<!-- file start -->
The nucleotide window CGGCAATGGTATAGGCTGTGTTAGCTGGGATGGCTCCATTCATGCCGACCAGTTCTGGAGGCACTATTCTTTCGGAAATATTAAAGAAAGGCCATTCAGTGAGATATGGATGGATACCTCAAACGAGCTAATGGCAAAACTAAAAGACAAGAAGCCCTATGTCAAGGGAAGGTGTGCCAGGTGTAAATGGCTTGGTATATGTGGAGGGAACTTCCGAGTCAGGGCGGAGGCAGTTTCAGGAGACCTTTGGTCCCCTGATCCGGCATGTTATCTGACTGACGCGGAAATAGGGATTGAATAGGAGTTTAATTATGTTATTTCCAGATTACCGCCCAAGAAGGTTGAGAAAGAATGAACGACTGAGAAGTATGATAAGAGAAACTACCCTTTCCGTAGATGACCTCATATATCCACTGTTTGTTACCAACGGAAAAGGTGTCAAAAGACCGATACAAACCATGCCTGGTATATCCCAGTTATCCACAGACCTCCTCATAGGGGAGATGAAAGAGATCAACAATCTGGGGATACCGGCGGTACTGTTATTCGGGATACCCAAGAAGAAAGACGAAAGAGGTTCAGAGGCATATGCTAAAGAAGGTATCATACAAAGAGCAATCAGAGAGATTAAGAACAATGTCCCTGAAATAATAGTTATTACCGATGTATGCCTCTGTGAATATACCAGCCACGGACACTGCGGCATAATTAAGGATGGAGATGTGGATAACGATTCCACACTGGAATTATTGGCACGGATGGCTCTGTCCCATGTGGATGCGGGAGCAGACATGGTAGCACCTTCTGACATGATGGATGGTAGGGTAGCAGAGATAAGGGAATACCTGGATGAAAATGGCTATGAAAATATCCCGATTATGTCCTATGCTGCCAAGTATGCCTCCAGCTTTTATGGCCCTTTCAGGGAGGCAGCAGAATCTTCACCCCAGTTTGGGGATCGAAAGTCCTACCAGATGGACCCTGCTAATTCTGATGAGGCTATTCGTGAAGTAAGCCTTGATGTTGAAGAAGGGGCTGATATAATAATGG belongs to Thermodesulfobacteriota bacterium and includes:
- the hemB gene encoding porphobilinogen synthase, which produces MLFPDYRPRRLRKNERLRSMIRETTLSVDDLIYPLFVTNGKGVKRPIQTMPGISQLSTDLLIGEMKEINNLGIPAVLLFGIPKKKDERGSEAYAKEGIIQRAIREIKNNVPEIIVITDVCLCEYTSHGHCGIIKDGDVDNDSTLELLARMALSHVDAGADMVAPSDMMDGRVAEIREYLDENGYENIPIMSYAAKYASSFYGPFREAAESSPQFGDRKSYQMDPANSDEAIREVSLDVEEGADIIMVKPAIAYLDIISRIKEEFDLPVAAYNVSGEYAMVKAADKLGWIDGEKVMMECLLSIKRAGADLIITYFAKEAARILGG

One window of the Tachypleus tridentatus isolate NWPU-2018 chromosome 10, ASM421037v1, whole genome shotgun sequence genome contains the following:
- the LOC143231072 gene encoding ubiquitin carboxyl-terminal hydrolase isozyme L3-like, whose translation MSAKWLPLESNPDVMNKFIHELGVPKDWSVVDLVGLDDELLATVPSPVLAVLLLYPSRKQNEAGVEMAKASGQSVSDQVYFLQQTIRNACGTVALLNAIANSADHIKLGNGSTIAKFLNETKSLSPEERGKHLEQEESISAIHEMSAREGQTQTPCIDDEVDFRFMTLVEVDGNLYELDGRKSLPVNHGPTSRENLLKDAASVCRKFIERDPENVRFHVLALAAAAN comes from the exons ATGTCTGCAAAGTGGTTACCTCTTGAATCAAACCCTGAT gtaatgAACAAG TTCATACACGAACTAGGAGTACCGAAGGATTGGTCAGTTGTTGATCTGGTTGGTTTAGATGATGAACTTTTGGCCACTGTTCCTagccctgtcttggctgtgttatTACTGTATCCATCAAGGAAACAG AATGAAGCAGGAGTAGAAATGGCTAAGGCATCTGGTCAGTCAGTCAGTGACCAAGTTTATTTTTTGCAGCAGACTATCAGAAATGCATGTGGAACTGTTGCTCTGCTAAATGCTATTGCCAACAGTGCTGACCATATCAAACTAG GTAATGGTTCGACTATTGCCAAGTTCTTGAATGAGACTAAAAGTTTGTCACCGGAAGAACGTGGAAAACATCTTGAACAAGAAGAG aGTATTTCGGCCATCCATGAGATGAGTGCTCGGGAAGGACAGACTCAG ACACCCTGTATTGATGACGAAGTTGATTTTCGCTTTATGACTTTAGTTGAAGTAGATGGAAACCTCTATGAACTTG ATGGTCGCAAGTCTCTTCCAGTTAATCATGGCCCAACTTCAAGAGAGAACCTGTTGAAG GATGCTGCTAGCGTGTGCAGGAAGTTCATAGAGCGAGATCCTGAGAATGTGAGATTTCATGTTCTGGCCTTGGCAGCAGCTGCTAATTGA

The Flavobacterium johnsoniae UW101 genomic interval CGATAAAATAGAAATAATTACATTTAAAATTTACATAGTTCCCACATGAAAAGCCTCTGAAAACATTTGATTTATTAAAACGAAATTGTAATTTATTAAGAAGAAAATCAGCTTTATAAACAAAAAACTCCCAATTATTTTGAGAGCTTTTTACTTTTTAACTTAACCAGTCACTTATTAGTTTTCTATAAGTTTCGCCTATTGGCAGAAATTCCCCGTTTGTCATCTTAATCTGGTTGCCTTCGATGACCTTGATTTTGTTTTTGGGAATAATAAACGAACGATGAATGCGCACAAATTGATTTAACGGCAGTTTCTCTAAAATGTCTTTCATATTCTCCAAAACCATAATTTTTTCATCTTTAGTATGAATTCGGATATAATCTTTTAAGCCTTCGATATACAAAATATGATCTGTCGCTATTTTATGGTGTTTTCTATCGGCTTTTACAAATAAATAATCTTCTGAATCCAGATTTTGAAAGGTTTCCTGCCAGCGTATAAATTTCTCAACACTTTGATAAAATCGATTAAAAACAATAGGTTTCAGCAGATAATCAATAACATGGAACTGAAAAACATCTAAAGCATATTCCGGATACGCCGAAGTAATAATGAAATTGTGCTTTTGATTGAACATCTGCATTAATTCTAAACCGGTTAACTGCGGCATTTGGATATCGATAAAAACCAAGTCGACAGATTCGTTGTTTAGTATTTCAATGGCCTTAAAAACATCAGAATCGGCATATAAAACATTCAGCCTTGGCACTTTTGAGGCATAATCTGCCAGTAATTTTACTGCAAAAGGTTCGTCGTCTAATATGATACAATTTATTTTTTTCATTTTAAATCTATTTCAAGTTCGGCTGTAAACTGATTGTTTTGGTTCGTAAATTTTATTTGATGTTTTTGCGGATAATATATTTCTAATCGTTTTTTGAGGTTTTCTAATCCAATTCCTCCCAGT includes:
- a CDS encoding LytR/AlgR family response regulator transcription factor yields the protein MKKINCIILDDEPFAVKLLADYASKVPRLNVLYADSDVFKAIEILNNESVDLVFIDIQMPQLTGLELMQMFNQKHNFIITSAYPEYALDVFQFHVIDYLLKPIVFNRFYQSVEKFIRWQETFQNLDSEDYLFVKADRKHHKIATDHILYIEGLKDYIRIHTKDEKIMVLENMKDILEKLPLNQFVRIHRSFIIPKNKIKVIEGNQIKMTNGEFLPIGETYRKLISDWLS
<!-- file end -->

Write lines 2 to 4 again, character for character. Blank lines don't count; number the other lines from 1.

- the hemB gene encoding porphobilinogen synthase, which produces MLFPDYRPRRLRKNERLRSMIRETTLSVDDLIYPLFVTNGKGVKRPIQTMPGISQLSTDLLIGEMKEINNLGIPAVLLFGIPKKKDERGSEAYAKEGIIQRAIREIKNNVPEIIVITDVCLCEYTSHGHCGIIKDGDVDNDSTLELLARMALSHVDAGADMVAPSDMMDGRVAEIREYLDENGYENIPIMSYAAKYASSFYGPFREAAESSPQFGDRKSYQMDPANSDEAIREVSLDVEEGADIIMVKPAIAYLDIISRIKEEFDLPVAAYNVSGEYAMVKAADKLGWIDGEKVMMECLLSIKRAGADLIITYFAKEAARILGG

One window of the Tachypleus tridentatus isolate NWPU-2018 chromosome 10, ASM421037v1, whole genome shotgun sequence genome contains the following:
- the LOC143231072 gene encoding ubiquitin carboxyl-terminal hydrolase isozyme L3-like, whose translation MSAKWLPLESNPDVMNKFIHELGVPKDWSVVDLVGLDDELLATVPSPVLAVLLLYPSRKQNEAGVEMAKASGQSVSDQVYFLQQTIRNACGTVALLNAIANSADHIKLGNGSTIAKFLNETKSLSPEERGKHLEQEESISAIHEMSAREGQTQTPCIDDEVDFRFMTLVEVDGNLYELDGRKSLPVNHGPTSRENLLKDAASVCRKFIERDPENVRFHVLALAAAAN comes from the exons ATGTCTGCAAAGTGGTTACCTCTTGAATCAAACCCTGAT gtaatgAACAAG TTCATACACGAACTAGGAGTACCGAAGGATTGGTCAGTTGTTGATCTGGTTGGTTTAGATGATGAACTTTTGGCCACTGTTCCTagccctgtcttggctgtgttatTACTGTATCCATCAAGGAAACAG AATGAAGCAGGAGTAGAAATGGCTAAGGCATCTGGTCAGTCAGTCAGTGACCAAGTTTATTTTTTGCAGCAGACTATCAGAAATGCATGTGGAACTGTTGCTCTGCTAAATGCTATTGCCAACAGTGCTGACCATATCAAACTAG GTAATGGTTCGACTATTGCCAAGTTCTTGAATGAGACTAAAAGTTTGTCACCGGAAGAACGTGGAAAACATCTTGAACAAGAAGAG aGTATTTCGGCCATCCATGAGATGAGTGCTCGGGAAGGACAGACTCAG ACACCCTGTATTGATGACGAAGTTGATTTTCGCTTTATGACTTTAGTTGAAGTAGATGGAAACCTCTATGAACTTG ATGGTCGCAAGTCTCTTCCAGTTAATCATGGCCCAACTTCAAGAGAGAACCTGTTGAAG GATGCTGCTAGCGTGTGCAGGAAGTTCATAGAGCGAGATCCTGAGAATGTGAGATTTCATGTTCTGGCCTTGGCAGCAGCTGCTAATTGA